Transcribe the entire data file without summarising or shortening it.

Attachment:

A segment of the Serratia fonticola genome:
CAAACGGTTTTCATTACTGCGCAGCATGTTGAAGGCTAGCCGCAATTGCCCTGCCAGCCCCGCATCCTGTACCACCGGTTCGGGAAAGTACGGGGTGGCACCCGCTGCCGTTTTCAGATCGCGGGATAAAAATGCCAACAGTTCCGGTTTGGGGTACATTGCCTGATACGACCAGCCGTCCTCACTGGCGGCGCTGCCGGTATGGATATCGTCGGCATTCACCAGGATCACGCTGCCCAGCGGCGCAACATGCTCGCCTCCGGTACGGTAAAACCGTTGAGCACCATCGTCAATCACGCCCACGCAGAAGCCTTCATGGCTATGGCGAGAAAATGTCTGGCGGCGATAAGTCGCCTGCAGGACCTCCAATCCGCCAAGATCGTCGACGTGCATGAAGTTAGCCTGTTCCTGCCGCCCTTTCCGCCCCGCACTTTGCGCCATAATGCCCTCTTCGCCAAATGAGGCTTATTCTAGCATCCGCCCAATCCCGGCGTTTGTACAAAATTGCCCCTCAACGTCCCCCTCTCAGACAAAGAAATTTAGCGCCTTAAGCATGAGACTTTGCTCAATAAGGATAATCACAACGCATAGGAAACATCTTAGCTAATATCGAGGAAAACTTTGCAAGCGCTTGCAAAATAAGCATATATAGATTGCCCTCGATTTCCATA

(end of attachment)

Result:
A segment of the Serratia fonticola genome:
CAAACGGTTTTCATTACTGCGCAGCATGTTGAAGGCTAGCCGCAATTGCCCTGCCAGCCCCGCATCCTGTACCACCGGTTCGGGAAAGTACGGGGTGGCACCCGCTGCCGTTTTCAGATCGCGGGATAAAAATGCCAACAGTTCCGGTTTGGGGTACATTGCCTGATACGACCAGCCGTCCTCACTGGCGGCGCTGCCGGTATGGATATCGTCGGCATTCACCAGGATCACGCTGCCCAGCGGCGCAACATGCTCGCCTCCGGTACGGTAAAACCGTTGAGCACCATCGTCAATCACGCCCACGCAGAAGCCTTCATGGCTATGGCGAGAAAATGTCTGGCGGCGATAAGTCGCCTGCAGGACCTCCAATCCGCCAAGATCGTCGACGTGCATGAAGTTAGCCTGTTCCTGCCGCCCTTTCCGCCCCGCACTTTGCGCCATAATGCCCTCTTCGCCAAATGAGGCTTATTCTAGCATCCGCCCAATCCCGGCGTTTGTACAAAATTGCCCCTCAACGTCCCCCTCTCAGACAAAGAAATTTAGCGCCTTAAGCATGAGACTTTGCTCAATAAGGATAATCACAACGCATAGGAAACATCTTAGCTAATATCGAGGAAAACTTTGCAAGCGCTTGCAAAATAAGCATATATAGATTGCCCTCGATTTCCATA